Al Jazeera's Social Revolution (In Realtime)

While you can debate about the exact role of social media, specifically Twitter and Facebook, in Egypt’s revolution, there is no question about its role as a new global media channel. Where once people tuned into CNN to watch governments collapse, this time around they tuned into Al Jazeera on the Web (at least in English speaking countries lie the U.S. where Al Jazeera English is not widely carried on cable systems).

Thanks to Chartbeat, we now have a realtime snapshot of what activity looked like on Al Jazeera’s English website on Friday when Egypt’s president Hosni Mubarak resigned. Everyone wanted to watch and they flooded to Al Jazeera’s English website. Concurrent realtime visits spiked from about 50,000 right before noon ET to 135,371 when the snapshot above was taken. The number of people simultaneously on Al Jazeera’s website kept going as high as 200,000—that was at any given second, and translated into millions of people watching on the Web. (And this was on top of already higher traffic which had risen 2,500 percent earlier during the uprising).

Al Jazeera uses Chartbeat to track realtime visits to its websites, and they allowed Chartbeat to post the screenshots you see here to the Chartbeat blog. In addition to showing the raw number of realtime visitors, Chartbeat can also break them down by source. And here is where it sheds a light on the role of social media in spreading the word and driving people to its coverage of events.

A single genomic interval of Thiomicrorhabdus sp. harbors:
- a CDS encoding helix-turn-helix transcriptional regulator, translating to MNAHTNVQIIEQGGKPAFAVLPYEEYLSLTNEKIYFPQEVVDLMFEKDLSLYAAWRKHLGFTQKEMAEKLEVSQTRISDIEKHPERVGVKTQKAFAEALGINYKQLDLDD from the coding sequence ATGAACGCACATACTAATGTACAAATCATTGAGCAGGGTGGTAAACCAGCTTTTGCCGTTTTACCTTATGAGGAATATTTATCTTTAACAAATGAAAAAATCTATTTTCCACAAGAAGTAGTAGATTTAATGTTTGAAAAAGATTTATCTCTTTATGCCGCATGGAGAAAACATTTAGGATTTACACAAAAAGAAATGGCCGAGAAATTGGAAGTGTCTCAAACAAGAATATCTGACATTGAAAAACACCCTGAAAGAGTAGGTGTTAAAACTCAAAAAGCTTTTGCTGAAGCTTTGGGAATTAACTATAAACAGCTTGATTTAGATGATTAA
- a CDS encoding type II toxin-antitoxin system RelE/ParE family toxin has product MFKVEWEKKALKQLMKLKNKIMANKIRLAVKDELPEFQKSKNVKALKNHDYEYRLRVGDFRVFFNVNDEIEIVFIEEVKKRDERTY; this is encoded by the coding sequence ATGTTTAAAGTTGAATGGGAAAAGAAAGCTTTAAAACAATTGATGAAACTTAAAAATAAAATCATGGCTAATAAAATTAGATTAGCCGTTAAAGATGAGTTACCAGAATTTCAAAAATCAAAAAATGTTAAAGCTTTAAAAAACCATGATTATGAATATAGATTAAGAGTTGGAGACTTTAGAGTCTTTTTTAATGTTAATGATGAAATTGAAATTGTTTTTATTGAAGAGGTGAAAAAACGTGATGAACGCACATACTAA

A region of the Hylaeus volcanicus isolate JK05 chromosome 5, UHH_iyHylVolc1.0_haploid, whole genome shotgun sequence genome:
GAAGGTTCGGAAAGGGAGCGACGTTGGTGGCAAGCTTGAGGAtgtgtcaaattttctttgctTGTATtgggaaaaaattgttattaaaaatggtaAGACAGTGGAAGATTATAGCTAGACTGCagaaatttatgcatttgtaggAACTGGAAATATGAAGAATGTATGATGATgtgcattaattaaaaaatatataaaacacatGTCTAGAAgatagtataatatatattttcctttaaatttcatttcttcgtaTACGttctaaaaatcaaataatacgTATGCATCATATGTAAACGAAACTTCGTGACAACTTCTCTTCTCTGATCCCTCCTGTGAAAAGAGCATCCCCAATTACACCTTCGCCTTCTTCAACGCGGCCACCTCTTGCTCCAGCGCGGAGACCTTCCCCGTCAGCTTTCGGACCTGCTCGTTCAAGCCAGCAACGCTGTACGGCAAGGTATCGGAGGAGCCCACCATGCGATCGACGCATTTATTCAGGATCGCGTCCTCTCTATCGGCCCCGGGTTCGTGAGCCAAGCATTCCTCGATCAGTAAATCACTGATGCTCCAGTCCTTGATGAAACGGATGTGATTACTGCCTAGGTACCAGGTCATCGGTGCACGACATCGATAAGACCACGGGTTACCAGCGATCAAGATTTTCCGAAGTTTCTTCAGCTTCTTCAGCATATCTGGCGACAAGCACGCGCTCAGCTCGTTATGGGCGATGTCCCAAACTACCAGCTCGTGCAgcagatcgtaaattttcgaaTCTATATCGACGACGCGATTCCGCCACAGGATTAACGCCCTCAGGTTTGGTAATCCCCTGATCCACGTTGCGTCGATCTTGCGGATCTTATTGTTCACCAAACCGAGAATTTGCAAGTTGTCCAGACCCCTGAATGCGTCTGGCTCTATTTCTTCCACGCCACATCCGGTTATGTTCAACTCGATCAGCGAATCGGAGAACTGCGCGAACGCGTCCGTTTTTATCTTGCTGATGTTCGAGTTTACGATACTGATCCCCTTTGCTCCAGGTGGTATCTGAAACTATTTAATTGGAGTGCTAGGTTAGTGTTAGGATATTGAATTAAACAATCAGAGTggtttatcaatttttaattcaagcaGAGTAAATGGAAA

If you look at the pie chart in the lower keft-hand corner, you can see that traffic from social media (lavender) was about equal to traffic from search (green), but that is a normalized view over time. If you drill down into the report for the article, “Hosni Mubarak resigns as president,” a full 71 percent of traffic at 11:40 AM ET came from social media (see first screenshot below). The second screenshot below shows a bar chart that breaks up traffic by source across time, and shows how traffic from social media (also lavender) spiked across the site right around noon.

And what was the biggest source of social media traffic? It wasn’t Facebook. It was Twitter (followed by Reddit). When it comes to spreading realtime news, the social revolution is very real and Twitter is in the vanguard.